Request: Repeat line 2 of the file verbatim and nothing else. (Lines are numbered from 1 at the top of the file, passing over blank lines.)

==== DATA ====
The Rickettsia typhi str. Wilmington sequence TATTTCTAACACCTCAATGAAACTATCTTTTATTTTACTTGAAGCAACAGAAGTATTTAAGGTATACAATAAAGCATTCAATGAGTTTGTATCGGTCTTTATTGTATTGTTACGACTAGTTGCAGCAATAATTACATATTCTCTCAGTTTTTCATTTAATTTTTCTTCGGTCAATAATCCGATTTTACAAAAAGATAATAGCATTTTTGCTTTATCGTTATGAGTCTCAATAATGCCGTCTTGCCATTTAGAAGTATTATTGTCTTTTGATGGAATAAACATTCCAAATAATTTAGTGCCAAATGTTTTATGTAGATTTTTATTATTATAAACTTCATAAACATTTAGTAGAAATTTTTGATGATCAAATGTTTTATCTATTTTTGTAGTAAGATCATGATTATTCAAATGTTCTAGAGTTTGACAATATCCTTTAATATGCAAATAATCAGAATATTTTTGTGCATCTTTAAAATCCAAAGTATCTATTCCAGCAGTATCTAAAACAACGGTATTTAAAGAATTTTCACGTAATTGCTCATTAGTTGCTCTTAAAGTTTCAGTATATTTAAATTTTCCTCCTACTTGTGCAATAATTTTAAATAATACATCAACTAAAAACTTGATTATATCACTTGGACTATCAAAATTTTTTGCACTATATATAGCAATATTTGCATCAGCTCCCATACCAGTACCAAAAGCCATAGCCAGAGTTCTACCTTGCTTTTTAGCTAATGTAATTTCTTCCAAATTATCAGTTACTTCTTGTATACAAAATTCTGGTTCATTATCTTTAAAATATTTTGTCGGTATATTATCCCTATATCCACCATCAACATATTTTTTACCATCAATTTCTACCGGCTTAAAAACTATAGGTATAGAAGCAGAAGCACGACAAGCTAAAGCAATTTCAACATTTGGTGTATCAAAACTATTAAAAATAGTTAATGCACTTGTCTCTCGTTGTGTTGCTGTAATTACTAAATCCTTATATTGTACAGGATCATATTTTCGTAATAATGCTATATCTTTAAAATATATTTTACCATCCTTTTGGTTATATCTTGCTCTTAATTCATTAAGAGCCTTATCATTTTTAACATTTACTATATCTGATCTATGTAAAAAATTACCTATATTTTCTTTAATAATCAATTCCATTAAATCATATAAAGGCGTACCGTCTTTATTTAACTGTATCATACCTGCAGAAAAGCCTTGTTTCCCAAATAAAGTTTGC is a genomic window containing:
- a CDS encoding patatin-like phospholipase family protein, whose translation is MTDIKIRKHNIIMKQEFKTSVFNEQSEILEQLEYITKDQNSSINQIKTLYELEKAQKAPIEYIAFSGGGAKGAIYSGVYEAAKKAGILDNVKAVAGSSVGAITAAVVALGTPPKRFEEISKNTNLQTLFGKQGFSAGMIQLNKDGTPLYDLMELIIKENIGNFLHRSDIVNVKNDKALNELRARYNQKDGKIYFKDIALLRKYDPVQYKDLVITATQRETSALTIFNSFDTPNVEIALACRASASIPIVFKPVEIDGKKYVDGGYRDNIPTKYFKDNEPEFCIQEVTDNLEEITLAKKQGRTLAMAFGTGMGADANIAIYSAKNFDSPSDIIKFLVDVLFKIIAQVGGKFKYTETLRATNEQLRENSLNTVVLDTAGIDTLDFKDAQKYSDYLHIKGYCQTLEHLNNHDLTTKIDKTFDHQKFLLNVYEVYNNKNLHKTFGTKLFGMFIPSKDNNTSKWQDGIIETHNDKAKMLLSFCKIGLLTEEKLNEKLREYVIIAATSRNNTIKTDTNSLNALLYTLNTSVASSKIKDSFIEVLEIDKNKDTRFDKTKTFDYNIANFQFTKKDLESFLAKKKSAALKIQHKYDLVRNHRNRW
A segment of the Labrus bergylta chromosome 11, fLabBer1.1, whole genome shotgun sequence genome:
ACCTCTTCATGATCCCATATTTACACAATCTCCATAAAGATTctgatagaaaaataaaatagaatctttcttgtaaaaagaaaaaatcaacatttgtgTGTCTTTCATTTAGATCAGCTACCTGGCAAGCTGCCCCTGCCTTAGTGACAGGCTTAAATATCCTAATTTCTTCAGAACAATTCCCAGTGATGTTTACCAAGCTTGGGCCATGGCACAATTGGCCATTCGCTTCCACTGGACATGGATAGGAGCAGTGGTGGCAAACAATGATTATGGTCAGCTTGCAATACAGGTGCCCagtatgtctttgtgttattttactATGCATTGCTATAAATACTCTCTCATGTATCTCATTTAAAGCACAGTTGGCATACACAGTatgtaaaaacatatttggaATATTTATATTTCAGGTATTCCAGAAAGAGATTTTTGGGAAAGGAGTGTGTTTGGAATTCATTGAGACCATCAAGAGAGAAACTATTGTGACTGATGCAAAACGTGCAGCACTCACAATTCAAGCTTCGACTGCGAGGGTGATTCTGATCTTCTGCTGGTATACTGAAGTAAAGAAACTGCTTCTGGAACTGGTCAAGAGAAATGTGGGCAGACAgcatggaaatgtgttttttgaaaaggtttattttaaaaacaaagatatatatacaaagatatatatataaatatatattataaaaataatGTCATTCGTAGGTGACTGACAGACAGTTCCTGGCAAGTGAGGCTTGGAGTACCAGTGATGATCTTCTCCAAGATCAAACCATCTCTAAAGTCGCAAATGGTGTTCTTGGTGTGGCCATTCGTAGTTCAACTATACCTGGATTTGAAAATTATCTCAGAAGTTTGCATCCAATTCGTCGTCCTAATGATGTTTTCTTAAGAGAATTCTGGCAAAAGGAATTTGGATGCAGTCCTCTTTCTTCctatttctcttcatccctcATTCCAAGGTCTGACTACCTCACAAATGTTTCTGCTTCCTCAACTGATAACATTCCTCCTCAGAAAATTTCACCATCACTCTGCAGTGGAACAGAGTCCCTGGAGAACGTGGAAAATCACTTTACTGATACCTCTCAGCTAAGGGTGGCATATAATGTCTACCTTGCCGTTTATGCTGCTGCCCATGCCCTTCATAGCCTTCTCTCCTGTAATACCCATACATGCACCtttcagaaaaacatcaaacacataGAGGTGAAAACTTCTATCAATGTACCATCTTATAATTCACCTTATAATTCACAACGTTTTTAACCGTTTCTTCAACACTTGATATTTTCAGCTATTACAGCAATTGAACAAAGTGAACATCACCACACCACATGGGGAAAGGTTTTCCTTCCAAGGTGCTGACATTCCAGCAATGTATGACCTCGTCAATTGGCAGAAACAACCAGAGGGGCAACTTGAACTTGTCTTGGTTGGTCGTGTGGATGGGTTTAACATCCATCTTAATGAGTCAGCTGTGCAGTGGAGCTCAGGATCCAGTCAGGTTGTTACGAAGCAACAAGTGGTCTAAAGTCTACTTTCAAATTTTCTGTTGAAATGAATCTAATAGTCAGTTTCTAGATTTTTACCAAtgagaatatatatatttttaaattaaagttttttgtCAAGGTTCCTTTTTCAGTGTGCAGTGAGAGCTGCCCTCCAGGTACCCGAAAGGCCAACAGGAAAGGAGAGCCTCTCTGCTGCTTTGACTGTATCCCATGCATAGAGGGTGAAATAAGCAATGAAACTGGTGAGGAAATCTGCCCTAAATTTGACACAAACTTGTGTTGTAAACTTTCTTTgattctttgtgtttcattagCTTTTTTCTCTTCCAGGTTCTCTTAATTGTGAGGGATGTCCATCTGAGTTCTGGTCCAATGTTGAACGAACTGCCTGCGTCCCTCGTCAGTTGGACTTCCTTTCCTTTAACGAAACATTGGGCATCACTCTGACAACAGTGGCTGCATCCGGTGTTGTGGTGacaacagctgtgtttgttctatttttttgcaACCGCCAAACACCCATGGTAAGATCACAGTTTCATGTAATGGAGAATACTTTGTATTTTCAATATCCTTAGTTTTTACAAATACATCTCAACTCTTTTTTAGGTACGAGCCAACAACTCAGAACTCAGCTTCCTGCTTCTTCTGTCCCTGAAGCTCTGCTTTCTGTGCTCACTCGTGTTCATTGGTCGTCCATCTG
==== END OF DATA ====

- a CDS encoding patatin-like phospholipase family protein, whose translation is MTDIKIRKHNIIMKQEFKTSVFNEQSEILEQLEYITKDQNSSINQIKTLYELEKAQKAPIEYIAFSGGGAKGAIYSGVYEAAKKAGILDNVKAVAGSSVGAITAAVVALGTPPKRFEEISKNTNLQTLFGKQGFSAGMIQLNKDGTPLYDLMELIIKENIGNFLHRSDIVNVKNDKALNELRARYNQKDGKIYFKDIALLRKYDPVQYKDLVITATQRETSALTIFNSFDTPNVEIALACRASASIPIVFKPVEIDGKKYVDGGYRDNIPTKYFKDNEPEFCIQEVTDNLEEITLAKKQGRTLAMAFGTGMGADANIAIYSAKNFDSPSDIIKFLVDVLFKIIAQVGGKFKYTETLRATNEQLRENSLNTVVLDTAGIDTLDFKDAQKYSDYLHIKGYCQTLEHLNNHDLTTKIDKTFDHQKFLLNVYEVYNNKNLHKTFGTKLFGMFIPSKDNNTSKWQDGIIETHNDKAKMLLSFCKIGLLTEEKLNEKLREYVIIAATSRNNTIKTDTNSLNALLYTLNTSVASSKIKDSFIEVLEIDKNKDTRFDKTKTFDYNIANFQFTKKDLESFLAKKKSAALKIQHKYDLVRNHRNRW